Belly Button Repair? (photo)
- Asked by Averagejane
- 7 months ago
I had hernia surgery when I was 15 in 2004. The hernia was fixed but I was not pleased with how my belly button looked its been almost ten years and I still hate my belly button. I would like to get it fixed so it can look more like a regular innie. How much will it cost and what is the recovery time? Also what are the risks?
These can be uncannily difficult to fix. First, you did not appear to keloid after the first surgery but this is alway something to consider prophylaxing for. The tethered skin in both the upper and lower pole needs to be released to correct the depression in these areas. One may consider fat grafting under these depressed areas to further correct the depression. Finally, the umbilical stalk may need to be sutured down to the fascia to give you an "innie" look. This all may require a trip to the OR.
Web reference: http://thomassenplasticsurgery.com
Bellybutton repair after umbilical hernia repair
Thank you for your question and photograph. An umbilicoplasty or belly button repair can be done. It is a complex procedure and I recommended to consult a plastic surgeon who is certified by the American Board of Plastic Surgery, is experienced in abdominoplasty, and has an excellent reputation in your community.
Belly button repair
It's hard to give you an exact answer without seeing you, but when I fix belly buttons it is usually done in the office under local anesthesia with only 1-2 days of recovery.
Belly Button Repair? (photo)
This is a challenging problem to handle. It would help if the details of your operation are known. However, usually this is not the case and the plastic surgeon has to deal with the problem at hand. There are things that can be done: releasing the adhesions above and below the belly button, reducing the size of the belly button with a Bunelly procedure, fat grafting around the belly button to prevent recurrence of the depressions, to name a few. But the final outcome is not totally predictable and there is always a chance of secondary recurrences.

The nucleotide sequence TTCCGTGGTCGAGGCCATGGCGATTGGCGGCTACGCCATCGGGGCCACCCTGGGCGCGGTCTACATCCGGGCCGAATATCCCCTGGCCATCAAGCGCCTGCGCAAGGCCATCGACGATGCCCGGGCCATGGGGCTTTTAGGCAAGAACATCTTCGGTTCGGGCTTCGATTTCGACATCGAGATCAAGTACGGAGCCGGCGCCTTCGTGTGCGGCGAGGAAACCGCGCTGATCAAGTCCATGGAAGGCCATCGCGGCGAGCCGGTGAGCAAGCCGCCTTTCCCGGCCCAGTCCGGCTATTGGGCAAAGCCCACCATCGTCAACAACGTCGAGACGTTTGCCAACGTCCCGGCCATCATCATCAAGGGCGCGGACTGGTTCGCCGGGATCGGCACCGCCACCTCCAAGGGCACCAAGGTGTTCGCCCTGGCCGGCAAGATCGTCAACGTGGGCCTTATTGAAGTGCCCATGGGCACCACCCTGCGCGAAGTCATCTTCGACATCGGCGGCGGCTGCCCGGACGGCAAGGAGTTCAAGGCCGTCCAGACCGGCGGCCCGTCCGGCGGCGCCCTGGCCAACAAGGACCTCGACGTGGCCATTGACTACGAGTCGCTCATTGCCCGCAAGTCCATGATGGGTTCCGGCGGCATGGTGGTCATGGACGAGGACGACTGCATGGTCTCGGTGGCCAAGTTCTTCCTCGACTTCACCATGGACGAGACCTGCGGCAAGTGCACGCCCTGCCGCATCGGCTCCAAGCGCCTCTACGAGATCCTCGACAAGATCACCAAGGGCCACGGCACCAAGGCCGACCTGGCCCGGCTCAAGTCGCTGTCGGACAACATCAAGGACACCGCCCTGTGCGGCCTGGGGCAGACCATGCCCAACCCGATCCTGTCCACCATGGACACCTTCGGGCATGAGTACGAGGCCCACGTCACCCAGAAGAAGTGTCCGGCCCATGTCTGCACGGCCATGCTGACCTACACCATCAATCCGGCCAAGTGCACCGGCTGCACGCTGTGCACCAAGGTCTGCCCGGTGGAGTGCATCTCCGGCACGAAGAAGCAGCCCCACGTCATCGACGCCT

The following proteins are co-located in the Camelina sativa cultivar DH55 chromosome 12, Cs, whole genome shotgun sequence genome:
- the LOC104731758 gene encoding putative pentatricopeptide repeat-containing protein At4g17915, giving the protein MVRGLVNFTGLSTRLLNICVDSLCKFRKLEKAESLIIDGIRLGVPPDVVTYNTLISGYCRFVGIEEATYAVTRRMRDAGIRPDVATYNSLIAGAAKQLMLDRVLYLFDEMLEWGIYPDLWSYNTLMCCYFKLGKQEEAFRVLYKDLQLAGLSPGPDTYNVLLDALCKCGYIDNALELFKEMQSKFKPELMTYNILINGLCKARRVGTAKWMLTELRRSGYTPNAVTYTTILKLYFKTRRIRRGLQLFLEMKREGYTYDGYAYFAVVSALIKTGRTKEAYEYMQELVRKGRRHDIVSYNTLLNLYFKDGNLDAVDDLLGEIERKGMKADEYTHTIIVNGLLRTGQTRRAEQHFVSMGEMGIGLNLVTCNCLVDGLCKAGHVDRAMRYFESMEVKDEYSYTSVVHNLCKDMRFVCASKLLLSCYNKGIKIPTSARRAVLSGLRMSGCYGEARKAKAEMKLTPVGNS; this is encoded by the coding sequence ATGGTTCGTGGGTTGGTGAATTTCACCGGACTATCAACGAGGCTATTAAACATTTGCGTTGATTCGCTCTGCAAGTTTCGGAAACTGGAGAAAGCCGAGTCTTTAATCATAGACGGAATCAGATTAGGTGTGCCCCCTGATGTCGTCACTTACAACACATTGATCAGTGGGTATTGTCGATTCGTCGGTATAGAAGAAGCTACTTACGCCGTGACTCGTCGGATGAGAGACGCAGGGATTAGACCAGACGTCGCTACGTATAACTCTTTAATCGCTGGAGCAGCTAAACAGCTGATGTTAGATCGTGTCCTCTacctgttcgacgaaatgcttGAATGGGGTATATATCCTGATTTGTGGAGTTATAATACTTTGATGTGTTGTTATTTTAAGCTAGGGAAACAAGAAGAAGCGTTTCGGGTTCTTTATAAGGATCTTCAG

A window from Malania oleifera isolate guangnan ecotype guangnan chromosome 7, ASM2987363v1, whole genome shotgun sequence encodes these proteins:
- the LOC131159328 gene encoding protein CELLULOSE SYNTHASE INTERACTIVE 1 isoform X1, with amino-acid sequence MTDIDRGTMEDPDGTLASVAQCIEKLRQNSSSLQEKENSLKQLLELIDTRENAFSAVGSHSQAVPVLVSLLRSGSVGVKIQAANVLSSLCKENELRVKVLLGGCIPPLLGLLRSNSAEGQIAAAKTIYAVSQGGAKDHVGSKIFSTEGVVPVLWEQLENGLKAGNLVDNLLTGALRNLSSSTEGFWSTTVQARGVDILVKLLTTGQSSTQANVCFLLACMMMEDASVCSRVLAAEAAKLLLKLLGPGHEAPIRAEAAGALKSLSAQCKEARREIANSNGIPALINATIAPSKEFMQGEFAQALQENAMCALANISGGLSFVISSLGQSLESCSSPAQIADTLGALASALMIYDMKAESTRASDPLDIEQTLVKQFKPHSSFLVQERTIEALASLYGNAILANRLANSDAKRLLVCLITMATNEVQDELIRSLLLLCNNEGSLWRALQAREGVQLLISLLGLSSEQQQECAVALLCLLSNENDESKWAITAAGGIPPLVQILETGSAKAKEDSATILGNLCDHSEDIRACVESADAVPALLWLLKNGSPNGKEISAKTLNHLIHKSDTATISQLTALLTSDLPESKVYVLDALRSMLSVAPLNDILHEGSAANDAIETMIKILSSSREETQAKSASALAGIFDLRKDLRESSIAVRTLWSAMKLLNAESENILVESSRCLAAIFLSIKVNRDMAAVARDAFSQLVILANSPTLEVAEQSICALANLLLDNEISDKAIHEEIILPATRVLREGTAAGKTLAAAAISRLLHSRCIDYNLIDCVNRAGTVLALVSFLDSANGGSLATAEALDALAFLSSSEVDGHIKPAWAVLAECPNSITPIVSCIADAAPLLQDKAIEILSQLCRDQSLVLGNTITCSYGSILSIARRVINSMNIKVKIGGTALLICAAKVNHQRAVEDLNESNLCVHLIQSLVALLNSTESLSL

Belly button repair after umbilical hernia should be possible
From the appearance of your belly button in your picture, you still have a bit of redundant skin from the stretch placed on it by your "outie" hernia. This is something that should be pretty straightforward to repair under local anesthesia to remove enough of the excess skin and create a pleasing, natural contour of the umbilicus.
Improving your belly button
Different methods may be used to achieve your result but you need to be evaluated in person and your expectations reviewed. If you needed just a little excess skin removed from the bottom, your costs would be much less then what has been suggested. So it really depends on what is needed to achieve the result you seek Pick a local surgeon and be seen and review the options available to you.
Belly-button surgery (umbilicoplasty)
Your photo suggests that you can expect a good result from a standard umbilicoplasty. Costs in Tampa for this are about $1500; recovery is about a week.
Belly button repair/reshape after umbilical hervia without tummy tuck
From the posted photo, It appears that you have a depression above the belly button as well as a scarred " outy" belly button with extra skin on the lower part of the umbilicus. This could be improved by umbilicoplasty as outpatient under local or general anesthesia. It would cost $ 1200-2000 in Minneapolis and recovery is a week to ten days.
Web reference: http://www.mahjouricosmeticsurgery.com
Belly Button Repair?
This may cost $1000 to $2000 or so, depending upon exactly what is to be done and your goals. There should be minimal pain and recovery should be short. Find a plastic surgeon with ELITE credentials who performs hundreds of tummy tucks and umbilicoplasties each year. Then look at the plastic surgeon's website before and after photo galleries to get a sense of who can deliver the results. Kenneth Hughes, MD Los Angeles, CA
These answers are for educational purposes and should not be relied upon as a substitute for medical advice you may receive from your physician. If you have a medical emergency, please call 911. These answers do not constitute or initiate a patient/doctor relationship.